John Ross, author of Formosan Odyssey and You Don’t Know China, shares insight into a new (re)publication about the German naval aviator Gunther Plüschow (pictured) in a special two part series. Read Part One below. John writes: “Gunther Plüschow’s bestselling 1917 account first appeared in an English translation in 1922 with the underwhelming title My Escape from Donington Hall. Republished in March 2014 as The Aviator of Tsingtao by Camphor Press, this ebook edition has new material to help modern readers, including notes throughout the text, additional photographs, and an introduction by British author Anton Rippon, whose 2009 biography Gunther Plüschow: Airman, Escaper, Explorer is the standard work on this remarkable figure. The Aviator of Tsingtao is available from www.camphorpress.com and Amazon for a special introductory price of US$1.99.”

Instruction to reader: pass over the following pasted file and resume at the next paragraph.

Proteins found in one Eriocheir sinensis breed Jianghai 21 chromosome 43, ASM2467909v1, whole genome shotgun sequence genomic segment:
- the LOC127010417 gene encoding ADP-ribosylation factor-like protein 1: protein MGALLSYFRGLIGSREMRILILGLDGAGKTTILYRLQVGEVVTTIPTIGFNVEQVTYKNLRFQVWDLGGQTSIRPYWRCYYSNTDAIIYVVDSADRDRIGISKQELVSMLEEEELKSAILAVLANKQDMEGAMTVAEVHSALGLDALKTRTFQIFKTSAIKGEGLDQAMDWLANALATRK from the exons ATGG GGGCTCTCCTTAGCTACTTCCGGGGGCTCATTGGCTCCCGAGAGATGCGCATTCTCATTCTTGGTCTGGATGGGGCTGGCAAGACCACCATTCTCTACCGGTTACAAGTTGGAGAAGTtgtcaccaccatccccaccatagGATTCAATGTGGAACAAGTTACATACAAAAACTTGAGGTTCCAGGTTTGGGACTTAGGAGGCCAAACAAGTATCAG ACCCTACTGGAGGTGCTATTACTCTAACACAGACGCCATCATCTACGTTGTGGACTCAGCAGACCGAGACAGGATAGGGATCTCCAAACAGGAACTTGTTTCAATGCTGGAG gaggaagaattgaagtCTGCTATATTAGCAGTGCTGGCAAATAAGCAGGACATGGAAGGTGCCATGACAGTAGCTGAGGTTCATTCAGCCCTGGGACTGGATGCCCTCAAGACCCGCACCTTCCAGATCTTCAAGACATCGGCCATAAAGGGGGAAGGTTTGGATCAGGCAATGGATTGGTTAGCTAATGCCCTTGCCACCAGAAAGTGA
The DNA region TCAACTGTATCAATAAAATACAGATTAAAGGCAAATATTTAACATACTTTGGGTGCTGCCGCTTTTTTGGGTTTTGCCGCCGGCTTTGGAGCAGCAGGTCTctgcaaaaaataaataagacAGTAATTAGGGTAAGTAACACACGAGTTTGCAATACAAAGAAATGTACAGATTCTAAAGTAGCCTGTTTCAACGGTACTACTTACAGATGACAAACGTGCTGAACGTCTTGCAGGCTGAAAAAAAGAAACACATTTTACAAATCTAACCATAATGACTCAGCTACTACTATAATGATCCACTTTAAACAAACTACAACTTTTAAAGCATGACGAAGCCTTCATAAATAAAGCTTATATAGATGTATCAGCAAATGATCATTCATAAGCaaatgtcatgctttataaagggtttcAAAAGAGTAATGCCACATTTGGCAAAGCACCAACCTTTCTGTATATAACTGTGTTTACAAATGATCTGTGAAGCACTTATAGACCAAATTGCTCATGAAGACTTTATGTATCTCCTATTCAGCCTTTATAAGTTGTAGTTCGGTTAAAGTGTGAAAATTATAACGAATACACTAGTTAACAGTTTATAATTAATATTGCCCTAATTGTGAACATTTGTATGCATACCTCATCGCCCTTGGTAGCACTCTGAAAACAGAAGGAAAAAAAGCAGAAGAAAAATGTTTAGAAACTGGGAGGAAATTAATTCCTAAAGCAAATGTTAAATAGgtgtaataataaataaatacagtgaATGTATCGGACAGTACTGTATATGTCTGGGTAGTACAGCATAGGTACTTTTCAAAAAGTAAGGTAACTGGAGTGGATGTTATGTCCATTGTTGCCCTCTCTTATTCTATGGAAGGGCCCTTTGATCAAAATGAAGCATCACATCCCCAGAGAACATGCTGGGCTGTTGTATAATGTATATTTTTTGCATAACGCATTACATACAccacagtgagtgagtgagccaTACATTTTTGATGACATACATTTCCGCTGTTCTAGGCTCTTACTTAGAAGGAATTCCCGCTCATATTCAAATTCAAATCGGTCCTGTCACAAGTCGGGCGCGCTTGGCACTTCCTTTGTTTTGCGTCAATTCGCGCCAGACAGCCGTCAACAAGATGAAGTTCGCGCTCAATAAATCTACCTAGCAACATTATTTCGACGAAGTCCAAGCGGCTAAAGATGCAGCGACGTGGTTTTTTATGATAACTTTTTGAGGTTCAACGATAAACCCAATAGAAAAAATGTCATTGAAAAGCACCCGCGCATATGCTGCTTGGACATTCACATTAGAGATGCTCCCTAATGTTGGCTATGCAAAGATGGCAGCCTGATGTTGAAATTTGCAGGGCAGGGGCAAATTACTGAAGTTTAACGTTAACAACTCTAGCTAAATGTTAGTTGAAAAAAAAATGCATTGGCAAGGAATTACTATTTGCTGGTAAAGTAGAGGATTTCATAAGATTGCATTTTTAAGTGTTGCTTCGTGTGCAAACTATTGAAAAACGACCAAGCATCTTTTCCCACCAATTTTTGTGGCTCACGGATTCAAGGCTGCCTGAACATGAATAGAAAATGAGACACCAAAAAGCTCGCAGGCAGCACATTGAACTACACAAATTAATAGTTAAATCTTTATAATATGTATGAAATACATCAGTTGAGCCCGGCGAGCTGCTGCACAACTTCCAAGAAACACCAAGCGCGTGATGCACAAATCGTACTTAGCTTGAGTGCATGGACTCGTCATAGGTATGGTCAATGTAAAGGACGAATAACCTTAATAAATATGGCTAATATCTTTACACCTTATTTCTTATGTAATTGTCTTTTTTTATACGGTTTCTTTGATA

The Aviator of Tsingtao Part One (of Two)
China and the First World War
Far from the carnage in Europe, and neutral up until August 1917, China as a whole had a quiet First World War. The same cannot be said for Shandong; it played a starring role in all three of China’s main wartime episodes: the 1914 Siege of Tsingtao, the sending of Chinese labourers to France, and the controversy surrounding the post-war settlements at the Treaty of Versailles.
In the autumn of 1914 the German enclave of Kiaochow was attacked, the prize target being the port settlement of Qingdao (then rendered as “Tsingtao” in English, “Tsingtau” in German) by Japanese and British forces. The Siege of Tsingtao lasted two months. Japanese troops numbered 23,000 and Britain contributed 1,500 (as well as a squadron of warships); the German garrison was about four thousand strong. The defenders put up stiff but ultimately futile resistance, surrendering on November 7, 1914.
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